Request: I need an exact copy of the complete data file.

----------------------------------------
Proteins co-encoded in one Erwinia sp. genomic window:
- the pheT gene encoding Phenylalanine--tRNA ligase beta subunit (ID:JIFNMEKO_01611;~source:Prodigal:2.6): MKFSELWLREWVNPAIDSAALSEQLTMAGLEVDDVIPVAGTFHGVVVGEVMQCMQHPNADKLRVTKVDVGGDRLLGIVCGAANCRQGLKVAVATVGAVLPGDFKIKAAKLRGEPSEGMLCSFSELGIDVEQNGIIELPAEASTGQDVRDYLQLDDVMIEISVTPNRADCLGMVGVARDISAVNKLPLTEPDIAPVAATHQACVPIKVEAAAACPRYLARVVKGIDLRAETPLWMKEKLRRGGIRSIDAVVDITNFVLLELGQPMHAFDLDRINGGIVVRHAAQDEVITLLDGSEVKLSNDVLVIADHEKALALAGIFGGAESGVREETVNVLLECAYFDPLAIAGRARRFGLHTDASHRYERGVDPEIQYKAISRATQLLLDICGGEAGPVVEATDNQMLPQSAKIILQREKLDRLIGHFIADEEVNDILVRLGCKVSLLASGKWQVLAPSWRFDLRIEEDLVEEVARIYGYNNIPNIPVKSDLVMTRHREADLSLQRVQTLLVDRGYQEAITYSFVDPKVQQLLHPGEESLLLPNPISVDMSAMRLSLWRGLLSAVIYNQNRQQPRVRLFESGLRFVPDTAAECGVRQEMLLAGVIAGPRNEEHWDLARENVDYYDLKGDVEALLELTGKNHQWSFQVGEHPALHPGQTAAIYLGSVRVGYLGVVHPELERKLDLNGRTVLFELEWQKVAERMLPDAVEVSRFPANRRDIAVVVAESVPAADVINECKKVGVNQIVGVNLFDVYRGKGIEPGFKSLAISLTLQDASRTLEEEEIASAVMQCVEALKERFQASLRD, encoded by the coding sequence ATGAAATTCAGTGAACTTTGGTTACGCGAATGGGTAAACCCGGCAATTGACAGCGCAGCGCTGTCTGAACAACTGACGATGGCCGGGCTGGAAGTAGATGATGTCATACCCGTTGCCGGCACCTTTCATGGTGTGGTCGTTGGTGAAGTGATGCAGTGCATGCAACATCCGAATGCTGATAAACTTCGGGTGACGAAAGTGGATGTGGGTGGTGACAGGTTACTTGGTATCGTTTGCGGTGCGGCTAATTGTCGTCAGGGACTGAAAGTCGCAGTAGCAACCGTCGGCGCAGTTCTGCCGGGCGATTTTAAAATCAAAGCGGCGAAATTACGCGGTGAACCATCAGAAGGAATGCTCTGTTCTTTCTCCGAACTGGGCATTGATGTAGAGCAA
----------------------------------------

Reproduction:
Proteins co-encoded in one Erwinia sp. genomic window:
- the pheT gene encoding Phenylalanine--tRNA ligase beta subunit (ID:JIFNMEKO_01611;~source:Prodigal:2.6): MKFSELWLREWVNPAIDSAALSEQLTMAGLEVDDVIPVAGTFHGVVVGEVMQCMQHPNADKLRVTKVDVGGDRLLGIVCGAANCRQGLKVAVATVGAVLPGDFKIKAAKLRGEPSEGMLCSFSELGIDVEQNGIIELPAEASTGQDVRDYLQLDDVMIEISVTPNRADCLGMVGVARDISAVNKLPLTEPDIAPVAATHQACVPIKVEAAAACPRYLARVVKGIDLRAETPLWMKEKLRRGGIRSIDAVVDITNFVLLELGQPMHAFDLDRINGGIVVRHAAQDEVITLLDGSEVKLSNDVLVIADHEKALALAGIFGGAESGVREETVNVLLECAYFDPLAIAGRARRFGLHTDASHRYERGVDPEIQYKAISRATQLLLDICGGEAGPVVEATDNQMLPQSAKIILQREKLDRLIGHFIADEEVNDILVRLGCKVSLLASGKWQVLAPSWRFDLRIEEDLVEEVARIYGYNNIPNIPVKSDLVMTRHREADLSLQRVQTLLVDRGYQEAITYSFVDPKVQQLLHPGEESLLLPNPISVDMSAMRLSLWRGLLSAVIYNQNRQQPRVRLFESGLRFVPDTAAECGVRQEMLLAGVIAGPRNEEHWDLARENVDYYDLKGDVEALLELTGKNHQWSFQVGEHPALHPGQTAAIYLGSVRVGYLGVVHPELERKLDLNGRTVLFELEWQKVAERMLPDAVEVSRFPANRRDIAVVVAESVPAADVINECKKVGVNQIVGVNLFDVYRGKGIEPGFKSLAISLTLQDASRTLEEEEIASAVMQCVEALKERFQASLRD, encoded by the coding sequence ATGAAATTCAGTGAACTTTGGTTACGCGAATGGGTAAACCCGGCAATTGACAGCGCAGCGCTGTCTGAACAACTGACGATGGCCGGGCTGGAAGTAGATGATGTCATACCCGTTGCCGGCACCTTTCATGGTGTGGTCGTTGGTGAAGTGATGCAGTGCATGCAACATCCGAATGCTGATAAACTTCGGGTGACGAAAGTGGATGTGGGTGGTGACAGGTTACTTGGTATCGTTTGCGGTGCGGCTAATTGTCGTCAGGGACTGAAAGTCGCAGTAGCAACCGTCGGCGCAGTTCTGCCGGGCGATTTTAAAATCAAAGCGGCGAAATTACGCGGTGAACCATCAGAAGGAATGCTCTGTTCTTTCTCCGAACTGGGCATTGATGTAGAGCAA